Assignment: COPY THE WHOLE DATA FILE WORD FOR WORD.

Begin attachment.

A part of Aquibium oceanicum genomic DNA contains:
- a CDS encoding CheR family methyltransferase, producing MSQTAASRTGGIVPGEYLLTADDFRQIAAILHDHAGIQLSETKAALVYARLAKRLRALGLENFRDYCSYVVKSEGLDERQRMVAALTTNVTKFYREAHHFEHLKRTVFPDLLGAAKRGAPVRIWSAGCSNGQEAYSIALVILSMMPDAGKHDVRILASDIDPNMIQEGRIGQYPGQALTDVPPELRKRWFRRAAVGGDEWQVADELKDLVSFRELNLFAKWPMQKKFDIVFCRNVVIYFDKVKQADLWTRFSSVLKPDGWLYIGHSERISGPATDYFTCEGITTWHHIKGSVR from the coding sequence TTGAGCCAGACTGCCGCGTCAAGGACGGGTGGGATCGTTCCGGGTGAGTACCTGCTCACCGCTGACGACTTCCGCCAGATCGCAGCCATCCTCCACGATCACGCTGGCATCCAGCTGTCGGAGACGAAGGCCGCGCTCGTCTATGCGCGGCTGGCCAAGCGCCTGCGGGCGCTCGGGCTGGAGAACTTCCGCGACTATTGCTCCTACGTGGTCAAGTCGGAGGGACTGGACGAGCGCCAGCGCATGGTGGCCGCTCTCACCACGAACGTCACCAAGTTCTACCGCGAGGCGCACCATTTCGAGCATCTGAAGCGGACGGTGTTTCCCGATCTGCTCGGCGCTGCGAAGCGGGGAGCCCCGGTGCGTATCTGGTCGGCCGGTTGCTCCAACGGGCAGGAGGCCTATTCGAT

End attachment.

A part of Aquibium oceanicum genomic DNA contains:
- a CDS encoding CheR family methyltransferase, producing MSQTAASRTGGIVPGEYLLTADDFRQIAAILHDHAGIQLSETKAALVYARLAKRLRALGLENFRDYCSYVVKSEGLDERQRMVAALTTNVTKFYREAHHFEHLKRTVFPDLLGAAKRGAPVRIWSAGCSNGQEAYSIALVILSMMPDAGKHDVRILASDIDPNMIQEGRIGQYPGQALTDVPPELRKRWFRRAAVGGDEWQVADELKDLVSFRELNLFAKWPMQKKFDIVFCRNVVIYFDKVKQADLWTRFSSVLKPDGWLYIGHSERISGPATDYFTCEGITTWHHIKGSVR from the coding sequence TTGAGCCAGACTGCCGCGTCAAGGACGGGTGGGATCGTTCCGGGTGAGTACCTGCTCACCGCTGACGACTTCCGCCAGATCGCAGCCATCCTCCACGATCACGCTGGCATCCAGCTGTCGGAGACGAAGGCCGCGCTCGTCTATGCGCGGCTGGCCAAGCGCCTGCGGGCGCTCGGGCTGGAGAACTTCCGCGACTATTGCTCCTACGTGGTCAAGTCGGAGGGACTGGACGAGCGCCAGCGCATGGTGGCCGCTCTCACCACGAACGTCACCAAGTTCTACCGCGAGGCGCACCATTTCGAGCATCTGAAGCGGACGGTGTTTCCCGATCTGCTCGGCGCTGCGAAGCGGGGAGCCCCGGTGCGTATCTGGTCGGCCGGTTGCTCCAACGGGCAGGAGGCCTATTCGAT